Tulane University Archives Historical Collection


Tulane University was established in 1834 as a small private medical college. In 1847, it became a public multifaceted state institution, the University of Louisiana. In 1884, it once again became a private institution through the donation of Paul Tulane, a wealthy merchant intent upon giving back to the city which had given him so much. This collection represents the variety of materials held within the University Archives, its official repository. Divided into sub-collections for easier searching, each section that will be populated – Artifacts and Memorabilia, Audiovisuals, Course Catalogs, Historical Documents and Records, Photographs and Photo Albums, Publications, and Student Registers, Graduates, and Alumni Lists – offers a glimpse into the history of Tulane University. Please click on an icon below to access a particular sub-collection.
The University Archives has a modest collection of films and a vast collection of videotapes, all of which are rapidly reaching the end of their original lifespan. As funds permit, we are digitizing the items in most immediate need of preservation and are presenting the transferred/digitized/restored prints in this repository. The films cover a wide range of topics – historic student events such as Tulane’s Centennial celebration, Newcomb College students in cap and gown, athletic events, political protests and speeches, and promotional publicity films -- and were created by students, staff members, and professional filmmakers. At this time, the earliest film digitized is a 1931 movie comprised of several pieces of film joined into a short reel that shows Newcomb students and faculty members at Dixon Hall, a line of female students in procession, heading for chapel on the first day of class, accompanied by their child mascot. The most historic, perhaps, is the footage of President Gerald R. Ford’s speech in the gymnasium on April 23, 1975, in which he announced to the Tulane audience and to the world that the U.S. involvement in the Vietnam War was over.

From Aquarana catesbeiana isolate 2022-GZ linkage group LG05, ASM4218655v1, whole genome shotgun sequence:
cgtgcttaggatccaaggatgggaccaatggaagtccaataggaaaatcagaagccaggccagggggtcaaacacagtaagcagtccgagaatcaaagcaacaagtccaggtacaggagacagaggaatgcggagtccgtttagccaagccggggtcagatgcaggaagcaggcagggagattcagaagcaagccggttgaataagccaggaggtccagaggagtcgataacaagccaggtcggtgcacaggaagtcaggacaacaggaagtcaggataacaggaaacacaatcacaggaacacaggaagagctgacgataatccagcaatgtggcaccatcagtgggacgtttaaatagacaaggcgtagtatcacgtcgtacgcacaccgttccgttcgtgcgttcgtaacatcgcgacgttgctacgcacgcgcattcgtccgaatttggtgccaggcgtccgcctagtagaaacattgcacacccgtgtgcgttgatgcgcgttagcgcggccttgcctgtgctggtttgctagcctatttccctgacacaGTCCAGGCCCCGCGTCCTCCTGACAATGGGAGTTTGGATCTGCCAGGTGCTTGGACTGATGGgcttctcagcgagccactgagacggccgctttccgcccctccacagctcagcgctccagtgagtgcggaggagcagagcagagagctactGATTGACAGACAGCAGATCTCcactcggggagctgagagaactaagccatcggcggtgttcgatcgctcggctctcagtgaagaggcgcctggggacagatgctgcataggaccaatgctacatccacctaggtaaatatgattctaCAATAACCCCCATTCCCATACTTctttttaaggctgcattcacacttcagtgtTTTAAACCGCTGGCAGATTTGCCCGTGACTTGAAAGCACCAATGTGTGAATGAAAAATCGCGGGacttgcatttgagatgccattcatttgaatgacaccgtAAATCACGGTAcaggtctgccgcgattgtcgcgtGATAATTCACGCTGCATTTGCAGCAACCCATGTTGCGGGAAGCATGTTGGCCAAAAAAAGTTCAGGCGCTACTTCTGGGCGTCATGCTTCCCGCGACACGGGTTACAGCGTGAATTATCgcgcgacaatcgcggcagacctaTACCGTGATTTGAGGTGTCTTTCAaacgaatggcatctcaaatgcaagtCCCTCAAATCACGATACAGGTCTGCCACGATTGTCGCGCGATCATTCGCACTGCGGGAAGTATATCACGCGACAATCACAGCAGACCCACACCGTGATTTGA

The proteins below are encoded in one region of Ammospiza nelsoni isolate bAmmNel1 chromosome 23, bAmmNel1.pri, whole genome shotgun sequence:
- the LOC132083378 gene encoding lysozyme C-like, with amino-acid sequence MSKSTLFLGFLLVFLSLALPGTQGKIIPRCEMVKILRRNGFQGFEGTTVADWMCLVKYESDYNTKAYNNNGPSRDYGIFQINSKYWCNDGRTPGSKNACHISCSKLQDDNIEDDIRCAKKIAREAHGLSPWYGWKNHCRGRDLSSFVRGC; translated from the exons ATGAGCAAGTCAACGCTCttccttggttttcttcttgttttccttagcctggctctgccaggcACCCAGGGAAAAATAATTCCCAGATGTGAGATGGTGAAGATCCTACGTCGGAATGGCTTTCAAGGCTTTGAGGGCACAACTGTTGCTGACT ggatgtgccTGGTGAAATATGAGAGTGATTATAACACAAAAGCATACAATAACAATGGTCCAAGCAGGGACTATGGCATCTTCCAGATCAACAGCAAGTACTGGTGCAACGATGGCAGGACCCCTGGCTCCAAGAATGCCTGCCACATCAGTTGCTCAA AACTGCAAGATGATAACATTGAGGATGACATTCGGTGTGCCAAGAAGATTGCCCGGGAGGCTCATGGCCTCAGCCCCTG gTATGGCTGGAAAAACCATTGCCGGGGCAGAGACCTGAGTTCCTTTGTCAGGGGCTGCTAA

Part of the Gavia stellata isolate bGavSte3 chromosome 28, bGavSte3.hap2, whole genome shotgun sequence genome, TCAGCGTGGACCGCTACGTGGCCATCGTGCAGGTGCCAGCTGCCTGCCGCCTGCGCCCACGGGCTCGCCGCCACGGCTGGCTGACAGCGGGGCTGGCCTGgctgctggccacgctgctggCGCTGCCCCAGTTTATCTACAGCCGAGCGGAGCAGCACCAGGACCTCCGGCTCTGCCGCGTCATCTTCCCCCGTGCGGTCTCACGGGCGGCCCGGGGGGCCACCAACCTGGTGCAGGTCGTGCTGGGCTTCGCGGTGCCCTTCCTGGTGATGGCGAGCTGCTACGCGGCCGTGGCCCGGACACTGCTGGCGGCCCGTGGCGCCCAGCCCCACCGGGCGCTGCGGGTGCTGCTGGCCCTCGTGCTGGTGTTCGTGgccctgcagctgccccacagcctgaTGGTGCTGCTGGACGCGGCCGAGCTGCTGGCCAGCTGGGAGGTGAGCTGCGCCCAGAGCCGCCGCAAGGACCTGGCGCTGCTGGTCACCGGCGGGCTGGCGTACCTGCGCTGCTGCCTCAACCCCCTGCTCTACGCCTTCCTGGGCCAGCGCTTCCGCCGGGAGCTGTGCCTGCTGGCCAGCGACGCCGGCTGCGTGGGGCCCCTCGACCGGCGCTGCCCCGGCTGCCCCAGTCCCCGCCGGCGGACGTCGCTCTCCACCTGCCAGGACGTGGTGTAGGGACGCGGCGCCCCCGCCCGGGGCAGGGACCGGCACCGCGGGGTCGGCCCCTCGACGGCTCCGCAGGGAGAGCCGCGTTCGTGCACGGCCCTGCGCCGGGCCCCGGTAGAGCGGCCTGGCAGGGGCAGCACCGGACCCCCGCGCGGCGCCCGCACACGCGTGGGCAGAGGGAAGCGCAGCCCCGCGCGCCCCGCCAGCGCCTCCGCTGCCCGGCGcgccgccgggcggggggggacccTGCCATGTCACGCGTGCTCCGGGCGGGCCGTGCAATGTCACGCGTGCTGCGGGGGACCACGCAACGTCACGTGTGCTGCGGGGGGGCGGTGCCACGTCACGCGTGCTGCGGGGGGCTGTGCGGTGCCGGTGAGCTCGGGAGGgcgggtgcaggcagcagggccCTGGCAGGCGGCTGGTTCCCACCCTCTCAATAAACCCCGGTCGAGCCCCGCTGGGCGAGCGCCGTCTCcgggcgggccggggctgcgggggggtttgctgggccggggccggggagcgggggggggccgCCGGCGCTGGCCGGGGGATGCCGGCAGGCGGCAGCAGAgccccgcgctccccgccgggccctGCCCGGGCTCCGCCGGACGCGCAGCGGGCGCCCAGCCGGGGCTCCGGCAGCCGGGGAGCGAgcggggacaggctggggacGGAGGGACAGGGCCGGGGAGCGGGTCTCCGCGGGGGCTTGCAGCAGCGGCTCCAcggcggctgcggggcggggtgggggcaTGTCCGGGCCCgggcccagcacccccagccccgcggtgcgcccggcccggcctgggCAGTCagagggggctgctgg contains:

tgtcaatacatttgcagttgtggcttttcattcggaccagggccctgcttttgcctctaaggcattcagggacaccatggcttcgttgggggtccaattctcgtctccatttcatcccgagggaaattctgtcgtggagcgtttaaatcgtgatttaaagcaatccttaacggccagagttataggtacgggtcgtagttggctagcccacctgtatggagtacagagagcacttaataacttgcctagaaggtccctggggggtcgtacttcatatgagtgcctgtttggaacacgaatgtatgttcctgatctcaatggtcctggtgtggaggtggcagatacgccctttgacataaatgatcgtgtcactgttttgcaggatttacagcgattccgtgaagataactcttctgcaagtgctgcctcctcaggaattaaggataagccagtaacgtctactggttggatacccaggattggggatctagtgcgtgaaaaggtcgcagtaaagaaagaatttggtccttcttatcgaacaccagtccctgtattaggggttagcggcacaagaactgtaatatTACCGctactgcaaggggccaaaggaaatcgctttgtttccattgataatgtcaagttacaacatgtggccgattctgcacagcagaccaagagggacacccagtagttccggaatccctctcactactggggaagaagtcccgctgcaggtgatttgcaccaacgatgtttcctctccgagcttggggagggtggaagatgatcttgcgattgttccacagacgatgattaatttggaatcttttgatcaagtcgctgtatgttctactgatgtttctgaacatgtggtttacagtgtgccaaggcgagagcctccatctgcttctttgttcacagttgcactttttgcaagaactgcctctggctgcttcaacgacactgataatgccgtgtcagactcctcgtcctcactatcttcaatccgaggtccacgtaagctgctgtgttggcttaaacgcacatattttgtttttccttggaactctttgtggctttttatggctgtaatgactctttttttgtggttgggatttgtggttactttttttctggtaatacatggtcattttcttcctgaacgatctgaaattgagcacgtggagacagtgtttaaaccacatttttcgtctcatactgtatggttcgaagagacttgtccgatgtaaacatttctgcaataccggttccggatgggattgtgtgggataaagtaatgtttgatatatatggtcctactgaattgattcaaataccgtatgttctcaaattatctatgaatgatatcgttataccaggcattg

Student Ledgers, Graduates, and Alumni Lists
Genealogists and researchers will be fascinated to scroll through the handwritten pages of these student registers for the Medical, Law, Collegiate, and University/Graduate Departments, Tulane High School, and Tulane College. Each volume reveals the list of student matriculates for each year as they registered; various types of information are recorded on each page. In most cases, the registering student signed the page in his own handwriting (the exception are the ledgers of alphabetically-arranged names; these were compiled at a later date by a registrar or clerical staff). These ledgers include the names of all male students who registered for coursework at the university (and at Tulane High School) from 1840-1900 or later, whether they graduated or not. For researchers who do not wish to traipse through time, or for those who have trouble deciphering nineteenth-century epigraphy, we have also digitized published lists of early graduates of many of the schools/colleges of the university. These lists were published as part of the university’s catalog/bulletin publication series, and they generally contain the names of all graduates for each school or college from the date of first degree awarded up to the date of publication (circa the early 1920s). These published lists exist for graduates of the schools of medicine, engineering, law, arts and sciences, and recipients of advanced degrees (Masters and Ph.D.s). Finally, The Ledger of Medical Graduates and Professors of the Medical College of Louisiana/University of Louisiana/Tulane University of Louisiana, 1834-1901 also includes a list of the early professors of the medical college/school, their titles and tenures, and the courses that they taught.